$ socketxp connect tcp://localhost:3000 --iot-slave --peer-device-id "abc123456789" --peer-device-port 22

Listening for TCP connections at:
Local URL -> tcp://localhost:3000
Accessing the IoT device from your laptop

Where port 3000 is the local proxy port at which the SocketXP agent is listening for SSH connections from any SSH client. You could specify any free port in your laptop as a local proxy port instead of 3000. You could find the device ID of your device from the SocketXP Portal page in the Devices section. Alternatively, you could provide the IoT device name to connect in slave mode as shown below:

$ socketxp connect tcp://localhost:3000 --iot-slave --peer-device-name "sensor12345" --peer-device-port 22

Listening for TCP connections at:
Local URL -> tcp://localhost:3000
Accessing the IoT device from your laptop

Note:

SocketXP automatically assigns a unique ID for your device. You could find this device ID information in the device.key file at /var/lib/socketxp/device.key. You could also find this information in the SocketXP Portal's device page (opens new window)

Why this is important?:

SocketXP IoT Agent when run in IoT Slave Mode acts like a localproxy server. It proxies all connections to a user-specified local port (3000 in the example above) in your laptop/PC to the SocketXP IoT Cloud Gateway using a secure SSL/TLS tunnel. Also the SocketXP IoT Agent authenticates itself with the SocketXP IoT Cloud Gateway using your auth token. This ensures that only legitimate, authenticated users are permitted to access your remote IoT devices. SocketXP ensures Zero-Trust security on all connected devices.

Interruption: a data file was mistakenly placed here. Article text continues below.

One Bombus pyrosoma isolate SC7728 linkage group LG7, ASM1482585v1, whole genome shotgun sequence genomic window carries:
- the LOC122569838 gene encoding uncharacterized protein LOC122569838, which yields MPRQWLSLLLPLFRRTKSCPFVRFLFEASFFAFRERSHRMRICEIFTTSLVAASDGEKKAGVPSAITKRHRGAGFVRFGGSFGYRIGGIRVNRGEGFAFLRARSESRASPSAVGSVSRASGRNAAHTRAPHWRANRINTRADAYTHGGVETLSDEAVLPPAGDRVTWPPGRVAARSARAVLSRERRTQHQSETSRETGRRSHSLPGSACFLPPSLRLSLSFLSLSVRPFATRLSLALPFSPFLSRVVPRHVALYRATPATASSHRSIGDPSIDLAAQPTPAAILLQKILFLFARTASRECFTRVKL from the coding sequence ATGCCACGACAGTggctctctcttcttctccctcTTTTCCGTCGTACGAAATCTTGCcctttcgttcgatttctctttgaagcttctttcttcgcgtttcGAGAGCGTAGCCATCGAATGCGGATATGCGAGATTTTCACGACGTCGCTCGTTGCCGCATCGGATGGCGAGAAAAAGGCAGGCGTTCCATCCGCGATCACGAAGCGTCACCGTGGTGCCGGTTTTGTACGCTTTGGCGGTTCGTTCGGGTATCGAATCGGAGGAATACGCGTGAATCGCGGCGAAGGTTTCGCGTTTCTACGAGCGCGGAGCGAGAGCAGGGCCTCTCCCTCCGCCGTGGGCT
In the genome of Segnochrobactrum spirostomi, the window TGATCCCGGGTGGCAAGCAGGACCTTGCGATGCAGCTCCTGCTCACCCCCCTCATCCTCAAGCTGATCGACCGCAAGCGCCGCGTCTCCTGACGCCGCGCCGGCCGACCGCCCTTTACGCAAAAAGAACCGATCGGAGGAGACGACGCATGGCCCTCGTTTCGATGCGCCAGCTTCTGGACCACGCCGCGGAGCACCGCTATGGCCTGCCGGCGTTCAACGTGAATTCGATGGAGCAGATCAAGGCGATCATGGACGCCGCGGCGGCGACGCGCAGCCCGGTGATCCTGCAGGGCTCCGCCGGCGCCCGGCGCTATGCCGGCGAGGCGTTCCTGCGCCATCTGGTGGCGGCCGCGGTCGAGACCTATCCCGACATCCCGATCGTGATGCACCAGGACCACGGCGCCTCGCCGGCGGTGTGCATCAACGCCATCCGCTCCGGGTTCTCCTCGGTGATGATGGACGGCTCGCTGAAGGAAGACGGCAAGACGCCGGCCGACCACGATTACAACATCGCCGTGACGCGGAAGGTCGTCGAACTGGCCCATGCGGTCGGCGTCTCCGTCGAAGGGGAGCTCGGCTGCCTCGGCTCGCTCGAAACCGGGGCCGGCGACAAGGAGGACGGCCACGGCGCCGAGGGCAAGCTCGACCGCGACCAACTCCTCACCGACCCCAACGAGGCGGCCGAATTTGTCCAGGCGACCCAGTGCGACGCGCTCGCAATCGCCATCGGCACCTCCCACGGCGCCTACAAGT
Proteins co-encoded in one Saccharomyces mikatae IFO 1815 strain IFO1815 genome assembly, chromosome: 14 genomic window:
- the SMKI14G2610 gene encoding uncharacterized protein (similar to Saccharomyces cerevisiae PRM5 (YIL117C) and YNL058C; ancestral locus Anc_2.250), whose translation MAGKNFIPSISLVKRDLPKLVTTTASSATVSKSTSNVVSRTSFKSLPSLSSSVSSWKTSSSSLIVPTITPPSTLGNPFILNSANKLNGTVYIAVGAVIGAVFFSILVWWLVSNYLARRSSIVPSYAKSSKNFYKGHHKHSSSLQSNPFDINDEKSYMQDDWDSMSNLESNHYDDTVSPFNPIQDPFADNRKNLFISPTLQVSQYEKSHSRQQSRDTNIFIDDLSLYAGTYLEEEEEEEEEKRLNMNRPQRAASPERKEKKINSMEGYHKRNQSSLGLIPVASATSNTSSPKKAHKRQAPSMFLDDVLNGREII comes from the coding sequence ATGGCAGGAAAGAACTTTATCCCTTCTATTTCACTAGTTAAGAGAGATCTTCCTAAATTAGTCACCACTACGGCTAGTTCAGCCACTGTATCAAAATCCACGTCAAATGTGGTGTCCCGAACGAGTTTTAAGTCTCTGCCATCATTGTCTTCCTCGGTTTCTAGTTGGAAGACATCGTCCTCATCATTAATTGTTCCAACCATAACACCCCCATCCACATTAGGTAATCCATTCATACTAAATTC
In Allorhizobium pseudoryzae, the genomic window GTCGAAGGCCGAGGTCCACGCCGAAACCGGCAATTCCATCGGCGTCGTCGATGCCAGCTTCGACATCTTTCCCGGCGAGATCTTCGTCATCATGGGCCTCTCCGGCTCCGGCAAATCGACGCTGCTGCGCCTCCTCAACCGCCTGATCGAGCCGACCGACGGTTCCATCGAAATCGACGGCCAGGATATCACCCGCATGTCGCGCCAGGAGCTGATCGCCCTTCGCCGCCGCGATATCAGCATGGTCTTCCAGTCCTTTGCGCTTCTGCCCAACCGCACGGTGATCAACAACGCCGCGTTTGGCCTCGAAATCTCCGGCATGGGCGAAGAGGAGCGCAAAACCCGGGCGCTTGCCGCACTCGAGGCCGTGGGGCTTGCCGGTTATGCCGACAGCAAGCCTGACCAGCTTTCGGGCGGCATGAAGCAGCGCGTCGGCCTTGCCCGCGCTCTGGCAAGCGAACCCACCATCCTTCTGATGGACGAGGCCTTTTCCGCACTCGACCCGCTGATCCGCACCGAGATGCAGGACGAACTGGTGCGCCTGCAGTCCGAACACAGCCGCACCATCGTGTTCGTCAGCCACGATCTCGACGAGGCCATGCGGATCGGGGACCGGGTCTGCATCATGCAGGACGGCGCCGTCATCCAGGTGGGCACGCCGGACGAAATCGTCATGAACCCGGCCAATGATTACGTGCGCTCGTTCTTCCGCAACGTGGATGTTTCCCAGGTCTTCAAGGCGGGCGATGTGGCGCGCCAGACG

Now you can SSH into your IoT device using the local proxy port (3000), as shown in the example below.

$ ssh -i ~/.ssh/john-private.key [email protected] -p 3000

Where john is a user account that exists in your IoT device.

Tip:

You can also use PuTTY (opens new window) SSH client to remote SSH into your device using the same parameters show above. You can also use PuTTY or FileZilla (opens new window) to perform SFTP actions such as file upload and file download on your remote IoT or Pi device.

# SocketXP Scaling and Performance

SocketXP IoT Gateway easily supports more than 1 million devices. SocketXP IoT Gateway also has the built-in capability to grow on demand. The standalone on-prem or private cloud version of our SocketXP Enterprise Cloud Gateway software supports SSL Certificate/Key assignment, configuraable certificate expiration policy, certificate revocation and certificate rotation policy.